By: Dr. Dan Schafer
President, World Gospel Mission
*The following is an extract from the book: Transformational Vision
“Wait for the LORD; be strong and take heart and wait for the LORD.” – Psalm 27:14
Mind boggling! Sitting in the sweltering heat of an Ugandan afternoon, I typed up and sent off an important email with several recipients. One of those recipients sat across the table from me, the others were scattered around the world.
“Got it!” was the reply from my colleague seemingly before I lifted my finger from the sent button. How is it possible for that email to travel from my computer in the depths of Africa, across the continent, over the ocean, to the heart of the US, and then repeat the journey back, signaling its arrival into the inbox of my table companion in just a few seconds?
Not only is this possible, but its occurrence is expected. If the email fails to make its appearance within those few acceptable seconds, our impatience grows. What’s wrong?! We should have gotten that email 30 seconds ago.
Like our email, much of life is delivered at ultra-high speed. Many of us have grown accustomed to next day delivery from Amazon, instant downloadable movies, and an Uber “taxi” driver waiting just around the corner for our beckon call.
What a wonderful convenience these ultra-fast services and products bring to our lives. But writer Tim Elmore shares that there is an unexpected consequence of all this high-speed delivery. There is a significant danger that we will conclude that everything slow or that takes time is bad. This results in a practice of avoiding anything that takes time.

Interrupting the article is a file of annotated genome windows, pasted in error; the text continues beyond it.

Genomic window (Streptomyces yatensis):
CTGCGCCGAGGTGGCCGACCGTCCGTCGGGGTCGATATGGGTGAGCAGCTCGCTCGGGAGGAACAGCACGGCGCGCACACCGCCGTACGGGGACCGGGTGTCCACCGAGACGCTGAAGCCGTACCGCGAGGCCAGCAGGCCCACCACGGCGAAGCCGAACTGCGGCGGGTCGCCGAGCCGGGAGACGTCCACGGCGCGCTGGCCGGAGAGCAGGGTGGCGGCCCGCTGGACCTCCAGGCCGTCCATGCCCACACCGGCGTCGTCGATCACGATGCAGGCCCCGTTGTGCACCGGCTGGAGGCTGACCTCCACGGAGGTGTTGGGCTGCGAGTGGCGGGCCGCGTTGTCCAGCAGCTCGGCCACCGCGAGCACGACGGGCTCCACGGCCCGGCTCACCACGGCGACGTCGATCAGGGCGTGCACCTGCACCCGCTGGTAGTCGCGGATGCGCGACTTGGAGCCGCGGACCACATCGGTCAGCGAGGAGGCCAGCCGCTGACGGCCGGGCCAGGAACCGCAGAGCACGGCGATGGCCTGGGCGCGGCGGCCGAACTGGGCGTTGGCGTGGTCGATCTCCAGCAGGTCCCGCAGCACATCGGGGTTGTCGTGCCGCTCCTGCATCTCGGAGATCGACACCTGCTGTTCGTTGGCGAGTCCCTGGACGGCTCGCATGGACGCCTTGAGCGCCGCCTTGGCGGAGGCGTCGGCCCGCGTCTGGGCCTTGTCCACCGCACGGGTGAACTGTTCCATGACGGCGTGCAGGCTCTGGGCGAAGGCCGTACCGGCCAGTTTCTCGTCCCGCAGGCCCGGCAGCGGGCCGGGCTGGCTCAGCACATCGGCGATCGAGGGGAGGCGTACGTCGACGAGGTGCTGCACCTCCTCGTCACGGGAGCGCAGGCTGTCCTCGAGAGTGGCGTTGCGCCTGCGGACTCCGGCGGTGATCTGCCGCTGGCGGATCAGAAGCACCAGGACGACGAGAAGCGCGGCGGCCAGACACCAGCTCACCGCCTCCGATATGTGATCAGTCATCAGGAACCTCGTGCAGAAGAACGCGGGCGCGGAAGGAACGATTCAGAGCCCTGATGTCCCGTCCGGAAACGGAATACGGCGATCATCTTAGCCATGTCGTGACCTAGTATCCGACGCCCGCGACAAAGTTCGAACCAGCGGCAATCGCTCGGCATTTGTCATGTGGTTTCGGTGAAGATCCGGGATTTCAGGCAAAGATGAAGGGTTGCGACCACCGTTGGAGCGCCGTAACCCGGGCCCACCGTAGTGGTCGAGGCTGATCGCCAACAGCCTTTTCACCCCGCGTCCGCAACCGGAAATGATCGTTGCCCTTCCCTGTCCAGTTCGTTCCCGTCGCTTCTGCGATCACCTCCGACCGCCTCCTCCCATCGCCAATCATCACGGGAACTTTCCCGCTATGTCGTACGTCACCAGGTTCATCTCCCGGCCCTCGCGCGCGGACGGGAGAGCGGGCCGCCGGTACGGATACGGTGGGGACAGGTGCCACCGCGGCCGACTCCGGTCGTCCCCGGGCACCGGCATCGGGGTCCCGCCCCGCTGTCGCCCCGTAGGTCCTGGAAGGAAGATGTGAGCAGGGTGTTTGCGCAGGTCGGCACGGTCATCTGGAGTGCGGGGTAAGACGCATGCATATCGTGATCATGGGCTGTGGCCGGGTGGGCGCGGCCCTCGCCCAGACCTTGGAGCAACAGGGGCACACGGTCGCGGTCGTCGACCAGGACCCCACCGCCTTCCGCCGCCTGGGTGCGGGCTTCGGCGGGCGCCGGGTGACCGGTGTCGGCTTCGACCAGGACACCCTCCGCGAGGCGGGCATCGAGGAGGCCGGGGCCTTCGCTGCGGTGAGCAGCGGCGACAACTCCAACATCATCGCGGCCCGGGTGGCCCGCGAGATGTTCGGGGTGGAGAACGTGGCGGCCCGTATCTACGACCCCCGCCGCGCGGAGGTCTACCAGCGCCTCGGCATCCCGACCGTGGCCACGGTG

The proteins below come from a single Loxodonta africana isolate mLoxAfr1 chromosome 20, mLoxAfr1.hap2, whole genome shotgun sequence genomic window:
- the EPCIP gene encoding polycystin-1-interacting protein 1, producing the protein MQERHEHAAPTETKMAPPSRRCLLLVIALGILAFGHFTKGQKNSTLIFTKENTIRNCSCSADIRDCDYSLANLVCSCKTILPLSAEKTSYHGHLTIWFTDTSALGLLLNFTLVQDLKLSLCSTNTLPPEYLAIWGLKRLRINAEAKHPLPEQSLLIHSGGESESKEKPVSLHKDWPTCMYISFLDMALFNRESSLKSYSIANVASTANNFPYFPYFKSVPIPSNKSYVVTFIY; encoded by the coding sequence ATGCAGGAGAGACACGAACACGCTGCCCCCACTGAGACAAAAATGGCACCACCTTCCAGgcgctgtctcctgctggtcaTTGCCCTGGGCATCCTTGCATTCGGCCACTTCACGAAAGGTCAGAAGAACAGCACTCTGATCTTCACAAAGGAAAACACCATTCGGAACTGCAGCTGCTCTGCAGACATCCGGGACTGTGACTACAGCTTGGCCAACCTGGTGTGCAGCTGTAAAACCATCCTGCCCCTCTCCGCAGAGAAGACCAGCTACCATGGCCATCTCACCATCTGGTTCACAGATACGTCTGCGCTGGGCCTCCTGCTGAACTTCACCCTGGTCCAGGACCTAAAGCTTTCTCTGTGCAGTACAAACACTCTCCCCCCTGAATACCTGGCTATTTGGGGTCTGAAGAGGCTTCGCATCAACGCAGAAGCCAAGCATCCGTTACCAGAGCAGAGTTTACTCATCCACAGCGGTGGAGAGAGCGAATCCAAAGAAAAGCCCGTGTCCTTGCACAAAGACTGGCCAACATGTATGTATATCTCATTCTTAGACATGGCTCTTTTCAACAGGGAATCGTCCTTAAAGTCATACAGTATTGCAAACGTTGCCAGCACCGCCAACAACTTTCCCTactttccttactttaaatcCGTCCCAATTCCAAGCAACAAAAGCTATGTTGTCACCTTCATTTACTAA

Why is this a danger to us? Simply put, we need the resistance that time consuming activities produce in our lives. Without it, we will not develop into the fully healthy persons God intends for us to be. It is these time-consuming activities that build character in our lives. For example, it is only as we practice waiting that we learn to be patient.
Waiting is important! Those that wait upon the Lord shall renew their strength. There is something about speeding through life that causes us to miss the power of God that is available to us. Elijah had to slow down from the events of Mount Carmel to hear the still, small voice of God.
Such a voice can only be detected when we are standing still. Remember, God’s voice wasn’t detected in the wind that went rushing by. It’s only when we learn to wait, that we can truly experience the strength of our God.
Again, waiting exercises the muscle of patience. Without the discipline of waiting, we will find ourselves woefully short on patience. Without patience — we will find ourselves short on love.
Love is patient (1 Corinthians 13:4). The mathematical law of equality informs us that we can flip this equation and restate it — patient [or patience] is love. The reality is that it requires a great deal of patience to live with and to love others. We must learn there are times when it is important to go slow because it builds the patience we need to love one another. And without that perseverance-developed patience we will not have what it takes to maintain the relationships with others that are needed to navigate life.
So, go ahead and enjoy the conveniences that bring speed to our lives, but don’t write off everything that requires time and hard work. Those mental, spiritual, and emotional exercises are important to your mental, spiritual, and emotional health.
Lord, teach me that some good things only come by waiting. Amen.
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